How to Get a Ballerina Body

By Cari Oleskewicz

Ballerinas are often identified by their long, lean bodies, excellent posture and an enviable lack of body fat. Achieving such a form takes years of training and practice, but if you are interested in working to achieve a ballerina body, you can make progress by stretching, dancing and paying attention to what you eat. Work with a dancer or a dance teacher who can help you focus on the way each muscle and ligament works with those around it to keep you looking strong, lean and poised.

Ballerina Stretching Exercises

Avoid static -- or passive -- stretching, and focus on dynamic stretching. Low-intensity stretches that require a wide range of motion are best, according to "Dance Magazine." Try arm circles to stretch your shoulders and back and do deep lunges across the floor to stretch your legs and hips. These large movements will warm you up and prepare you for the rest of your workout. They will also strengthen your body, helping you to move gracefully and easily. Stretch to increase your flexibility as well. This might include practicing splits on a mat or lifting one leg at a time onto a barre.

Ballet Dancing

Learning to dance like a ballerina will help you look like one. Take a class or set up a studio where you can practice pirouettes and leaps. Work on steps and positions that will serve a dual purpose: teaching you how to dance and sculpting your body to look the part of a ballerina. According to Mary Helen Bowers, a former dancer with the New York City Ballet, this includes working your inner thighs so that you have better form and an improved leg shape. Your work might also including strengthening your core so that you have better definition while you dance and balance in everyday movements.

Ballerina Cardio

Increasing your endurance is essential for a ballerina, and if you're trying to look like one, cardio workouts will help you burn calories and fat too. Do low-impact exercises. Ballet can be tough on your joints, so swimming is an ideal way to kick up your cardio without further damaging to your hips, knees and feet. Concentrating on your strokes will also train you to be conscious of your movements and more graceful with your limbs.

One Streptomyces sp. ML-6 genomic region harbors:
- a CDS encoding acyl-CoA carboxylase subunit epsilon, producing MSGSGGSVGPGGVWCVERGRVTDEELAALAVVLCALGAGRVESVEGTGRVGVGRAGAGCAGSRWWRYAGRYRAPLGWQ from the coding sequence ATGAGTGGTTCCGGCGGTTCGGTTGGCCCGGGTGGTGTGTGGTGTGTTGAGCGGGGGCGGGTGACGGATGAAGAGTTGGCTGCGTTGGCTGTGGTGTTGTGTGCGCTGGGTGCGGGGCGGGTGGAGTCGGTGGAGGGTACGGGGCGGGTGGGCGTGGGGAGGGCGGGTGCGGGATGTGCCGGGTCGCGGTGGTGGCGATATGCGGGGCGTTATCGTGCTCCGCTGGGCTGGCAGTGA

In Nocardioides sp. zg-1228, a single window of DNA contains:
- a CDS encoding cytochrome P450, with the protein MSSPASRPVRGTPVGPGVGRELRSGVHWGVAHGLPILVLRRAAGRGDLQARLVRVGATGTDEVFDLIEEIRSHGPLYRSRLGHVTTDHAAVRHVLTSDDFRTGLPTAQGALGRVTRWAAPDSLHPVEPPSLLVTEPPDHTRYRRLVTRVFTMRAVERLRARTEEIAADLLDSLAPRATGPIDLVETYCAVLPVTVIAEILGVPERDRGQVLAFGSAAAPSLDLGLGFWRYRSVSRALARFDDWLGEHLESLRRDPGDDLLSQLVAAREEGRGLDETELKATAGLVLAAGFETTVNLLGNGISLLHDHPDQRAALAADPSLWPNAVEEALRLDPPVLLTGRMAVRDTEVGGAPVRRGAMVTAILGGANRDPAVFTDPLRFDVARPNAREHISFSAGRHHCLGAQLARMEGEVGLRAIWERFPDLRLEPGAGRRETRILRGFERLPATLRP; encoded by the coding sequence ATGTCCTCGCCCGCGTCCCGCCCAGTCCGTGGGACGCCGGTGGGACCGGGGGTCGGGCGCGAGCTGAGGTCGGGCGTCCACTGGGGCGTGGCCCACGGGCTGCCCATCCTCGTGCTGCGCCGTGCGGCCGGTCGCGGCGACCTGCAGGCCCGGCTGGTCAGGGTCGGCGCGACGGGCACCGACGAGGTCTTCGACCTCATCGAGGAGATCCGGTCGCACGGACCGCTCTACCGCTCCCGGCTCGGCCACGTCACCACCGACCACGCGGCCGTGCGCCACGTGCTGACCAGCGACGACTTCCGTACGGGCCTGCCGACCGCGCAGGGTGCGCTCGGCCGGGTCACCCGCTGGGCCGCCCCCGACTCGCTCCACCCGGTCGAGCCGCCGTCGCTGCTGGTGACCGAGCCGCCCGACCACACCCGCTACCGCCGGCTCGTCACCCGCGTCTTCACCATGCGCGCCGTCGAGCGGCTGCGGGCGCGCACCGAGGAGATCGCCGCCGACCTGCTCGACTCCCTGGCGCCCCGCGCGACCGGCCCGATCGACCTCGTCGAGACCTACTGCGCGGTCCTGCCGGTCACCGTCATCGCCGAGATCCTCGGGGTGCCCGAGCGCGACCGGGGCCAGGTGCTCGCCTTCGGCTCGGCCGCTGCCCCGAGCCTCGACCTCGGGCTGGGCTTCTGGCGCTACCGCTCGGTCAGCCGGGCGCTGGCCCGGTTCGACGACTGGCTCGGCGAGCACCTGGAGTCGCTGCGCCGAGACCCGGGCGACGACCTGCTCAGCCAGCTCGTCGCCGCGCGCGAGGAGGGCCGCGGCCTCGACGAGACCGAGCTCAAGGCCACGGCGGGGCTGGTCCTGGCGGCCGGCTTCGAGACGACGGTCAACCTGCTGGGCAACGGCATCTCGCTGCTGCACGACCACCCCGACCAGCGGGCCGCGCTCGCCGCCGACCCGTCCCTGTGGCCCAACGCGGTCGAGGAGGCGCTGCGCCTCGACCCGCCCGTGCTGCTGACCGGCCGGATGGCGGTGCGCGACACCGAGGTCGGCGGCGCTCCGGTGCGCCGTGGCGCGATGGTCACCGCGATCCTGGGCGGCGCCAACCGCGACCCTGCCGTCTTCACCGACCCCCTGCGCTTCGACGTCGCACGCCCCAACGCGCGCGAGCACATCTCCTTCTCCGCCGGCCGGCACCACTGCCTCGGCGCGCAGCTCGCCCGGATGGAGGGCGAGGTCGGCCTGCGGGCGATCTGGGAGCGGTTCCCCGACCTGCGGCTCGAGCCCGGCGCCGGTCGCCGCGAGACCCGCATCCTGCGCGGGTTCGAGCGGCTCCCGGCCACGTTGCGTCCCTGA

Ballerina Posture

Perfect ballerina posture will not only help you look longer and leaner, it's also better for your joints and muscles. Practice balancing your weight and standing straight. Your shoulders should be down and your neck elongated. Use your leg muscles to pull the rest of your body up from the floor. Tuck your bottom in under your hips and examine yourself in a mirror to see how you look. It may seem unnatural at first, but according to DanceClass.com, it will begin to feel natural when you continue to practice.

Ballerina Nutrition

Their thin, lithe bodies might have you believing that ballerinas starve themselves, but that would be impossible given the amount of energy they need to dance. Protein is essential, so fill up on lean meats, hardboiled eggs and handfuls of nuts like almonds. Eat plenty of fruits, such as bananas, citrus and berries. Whole-grain breads, granola and pasta are also great sources of energy. Decrease your caloric intake to lose weight and achieve a thin, toned body. Eat fewer calories than you burn so that your body uses up stored fat for energy. Don't be afraid to reward yourself; several professional ballerinas told "Pointe Magazine" they eat small servings of chocolate and ice cream at the end of the day.

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